Some Massachusetts schools are banning cell phones this year

Some Massachusetts schools, including Dartmouth High, are banning cell phones in the classroom, but not everyone agrees, and they have their reasons.

Yes, in a few weeks the school year will begin and parents, as well as teachers, have a lot to consider when it comes to what is best for their children’s education.

Schools across the country are starting to crack down on cell phone use in the classroom and many are going a step further and requiring students to hand over their cell phones before going to class.

Some Massachusetts schools are banning cell phones this year ?w=100

That will be the case at Dartmouth High starting this fall when students will be asked to put their cell phones away at the start of each class in what the school calls a “cell hotel.” Assistant Principal Ryan Shea unveiled the plan at the most recent School Committee meeting.

“Students sign in and drop off their phone” before class starts, he said, noting that students would still be available in case of a family emergency and could use their phones for specific learning tasks when authorized by teachers.

“Every time we get an alert, every time we get a text message, every time we get a buzz, our eyes wander from our learning, and that’s the reason for the policy,” Shea said.

The move is also designed to reduce students’ anxiety about everything they do being recorded and shared by their peers, Shea added.

Mobile phones have become quite a distraction. Let’s be honest. You’re probably in one right now.

I reached out to a SouthCoast teacher to find out what she thought about cell phones.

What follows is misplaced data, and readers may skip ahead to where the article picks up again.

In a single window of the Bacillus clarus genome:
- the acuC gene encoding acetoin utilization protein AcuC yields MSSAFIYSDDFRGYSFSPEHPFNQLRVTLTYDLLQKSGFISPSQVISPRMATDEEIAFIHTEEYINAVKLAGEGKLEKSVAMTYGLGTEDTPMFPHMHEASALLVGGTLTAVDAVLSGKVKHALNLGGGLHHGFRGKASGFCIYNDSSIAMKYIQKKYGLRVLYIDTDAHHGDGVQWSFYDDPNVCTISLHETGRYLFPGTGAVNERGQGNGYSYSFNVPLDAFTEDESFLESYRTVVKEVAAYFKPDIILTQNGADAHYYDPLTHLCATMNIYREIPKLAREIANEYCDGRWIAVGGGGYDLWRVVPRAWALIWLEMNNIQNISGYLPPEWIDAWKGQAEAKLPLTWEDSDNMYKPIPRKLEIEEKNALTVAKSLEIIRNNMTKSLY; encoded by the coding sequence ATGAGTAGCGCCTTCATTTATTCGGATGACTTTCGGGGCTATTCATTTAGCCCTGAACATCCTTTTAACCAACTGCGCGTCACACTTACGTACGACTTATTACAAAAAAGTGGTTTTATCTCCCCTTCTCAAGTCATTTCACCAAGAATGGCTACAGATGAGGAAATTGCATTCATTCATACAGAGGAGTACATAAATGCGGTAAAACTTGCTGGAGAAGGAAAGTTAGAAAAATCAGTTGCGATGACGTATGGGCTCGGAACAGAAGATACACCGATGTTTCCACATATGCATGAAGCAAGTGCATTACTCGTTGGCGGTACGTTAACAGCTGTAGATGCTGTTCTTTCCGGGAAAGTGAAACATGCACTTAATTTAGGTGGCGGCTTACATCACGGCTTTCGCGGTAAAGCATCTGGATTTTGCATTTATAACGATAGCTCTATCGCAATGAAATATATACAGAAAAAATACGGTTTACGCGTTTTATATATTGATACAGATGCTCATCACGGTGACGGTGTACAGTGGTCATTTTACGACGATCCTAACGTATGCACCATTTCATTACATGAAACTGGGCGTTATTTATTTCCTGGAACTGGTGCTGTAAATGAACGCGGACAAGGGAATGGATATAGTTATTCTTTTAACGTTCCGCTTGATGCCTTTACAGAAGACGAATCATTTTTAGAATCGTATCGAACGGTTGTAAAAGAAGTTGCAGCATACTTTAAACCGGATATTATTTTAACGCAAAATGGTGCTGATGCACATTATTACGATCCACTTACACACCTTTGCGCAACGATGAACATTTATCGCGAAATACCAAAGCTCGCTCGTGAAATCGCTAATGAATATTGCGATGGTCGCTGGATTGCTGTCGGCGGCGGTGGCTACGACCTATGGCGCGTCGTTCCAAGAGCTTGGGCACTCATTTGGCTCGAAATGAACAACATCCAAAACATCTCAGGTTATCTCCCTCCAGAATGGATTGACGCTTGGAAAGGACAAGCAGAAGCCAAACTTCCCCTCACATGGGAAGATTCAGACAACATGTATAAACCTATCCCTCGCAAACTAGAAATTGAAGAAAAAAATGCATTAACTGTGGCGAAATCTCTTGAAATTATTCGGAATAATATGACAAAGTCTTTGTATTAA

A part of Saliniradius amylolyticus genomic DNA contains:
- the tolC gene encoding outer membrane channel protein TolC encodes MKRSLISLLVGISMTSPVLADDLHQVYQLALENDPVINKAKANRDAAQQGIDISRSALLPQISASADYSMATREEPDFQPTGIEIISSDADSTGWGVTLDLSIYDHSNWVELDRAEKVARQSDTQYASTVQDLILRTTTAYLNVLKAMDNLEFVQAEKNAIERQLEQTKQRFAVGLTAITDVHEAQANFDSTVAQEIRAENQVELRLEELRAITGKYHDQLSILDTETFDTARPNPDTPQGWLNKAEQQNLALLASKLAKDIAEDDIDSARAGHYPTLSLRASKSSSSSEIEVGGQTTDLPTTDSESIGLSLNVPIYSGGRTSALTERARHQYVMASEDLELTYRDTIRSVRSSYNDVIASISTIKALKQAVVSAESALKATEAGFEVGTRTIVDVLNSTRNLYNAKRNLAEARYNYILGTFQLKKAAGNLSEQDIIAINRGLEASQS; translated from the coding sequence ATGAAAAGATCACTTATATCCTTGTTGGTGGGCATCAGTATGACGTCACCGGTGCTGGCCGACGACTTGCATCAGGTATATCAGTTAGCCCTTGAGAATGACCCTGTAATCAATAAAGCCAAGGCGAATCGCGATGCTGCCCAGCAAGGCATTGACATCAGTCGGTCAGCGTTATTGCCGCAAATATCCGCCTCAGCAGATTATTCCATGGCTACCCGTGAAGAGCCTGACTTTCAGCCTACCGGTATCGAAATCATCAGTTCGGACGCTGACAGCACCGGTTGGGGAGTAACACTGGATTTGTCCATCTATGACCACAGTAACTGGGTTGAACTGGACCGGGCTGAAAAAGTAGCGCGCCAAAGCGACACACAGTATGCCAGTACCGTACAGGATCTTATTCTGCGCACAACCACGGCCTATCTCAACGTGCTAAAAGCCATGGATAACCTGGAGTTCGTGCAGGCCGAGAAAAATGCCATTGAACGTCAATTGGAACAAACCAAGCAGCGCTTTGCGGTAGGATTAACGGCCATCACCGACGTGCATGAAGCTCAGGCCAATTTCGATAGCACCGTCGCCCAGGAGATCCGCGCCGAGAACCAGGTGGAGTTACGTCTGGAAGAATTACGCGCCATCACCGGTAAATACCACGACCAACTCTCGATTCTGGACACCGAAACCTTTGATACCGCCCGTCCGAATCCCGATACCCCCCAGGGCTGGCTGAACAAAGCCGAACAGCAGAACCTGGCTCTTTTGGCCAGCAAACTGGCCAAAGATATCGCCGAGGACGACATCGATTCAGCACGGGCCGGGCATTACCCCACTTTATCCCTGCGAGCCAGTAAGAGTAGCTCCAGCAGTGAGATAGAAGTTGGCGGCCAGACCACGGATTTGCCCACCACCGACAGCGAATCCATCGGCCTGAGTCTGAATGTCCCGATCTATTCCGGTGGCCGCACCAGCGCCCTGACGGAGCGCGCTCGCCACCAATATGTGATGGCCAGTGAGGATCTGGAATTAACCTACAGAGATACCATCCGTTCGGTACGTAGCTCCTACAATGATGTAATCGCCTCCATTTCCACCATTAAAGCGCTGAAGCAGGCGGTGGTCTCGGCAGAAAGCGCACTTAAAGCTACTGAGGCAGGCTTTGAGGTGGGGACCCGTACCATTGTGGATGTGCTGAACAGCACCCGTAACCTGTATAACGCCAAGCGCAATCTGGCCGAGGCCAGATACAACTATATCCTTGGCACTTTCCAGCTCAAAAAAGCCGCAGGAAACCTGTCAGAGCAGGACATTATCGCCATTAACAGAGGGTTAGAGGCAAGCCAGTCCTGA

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“Bans don’t work,” said Kristy Dupuis, a local middle and high school teacher, which I can believe since it’s human nature to do what you’re told you can’t. “It’s more about setting expectations and management in the different school spaces.”

At Dartmouth, students who break the new no-phone classroom rule will be required to attend a “later session” five minutes after the first offense, 30 minutes after the second offense and 60 minutes after the third offense. A fourth offense will trigger a parent conference, Shea said.

I was happy to have a mother’s perspective. Acushnet’s Bethany Jay said, “My kids go to a school where cell phones are not allowed. And I love it.”

I wish cell phones weren’t allowed at work; It’s been a serious distraction. So she would agree with Jay up to a point.

Many people agree that cell phones have now also become a tool for education, with a wealth of knowledge at our children’s fingertips.

It’s hard to say what’s right here. I’d love to hear her thoughts on this.

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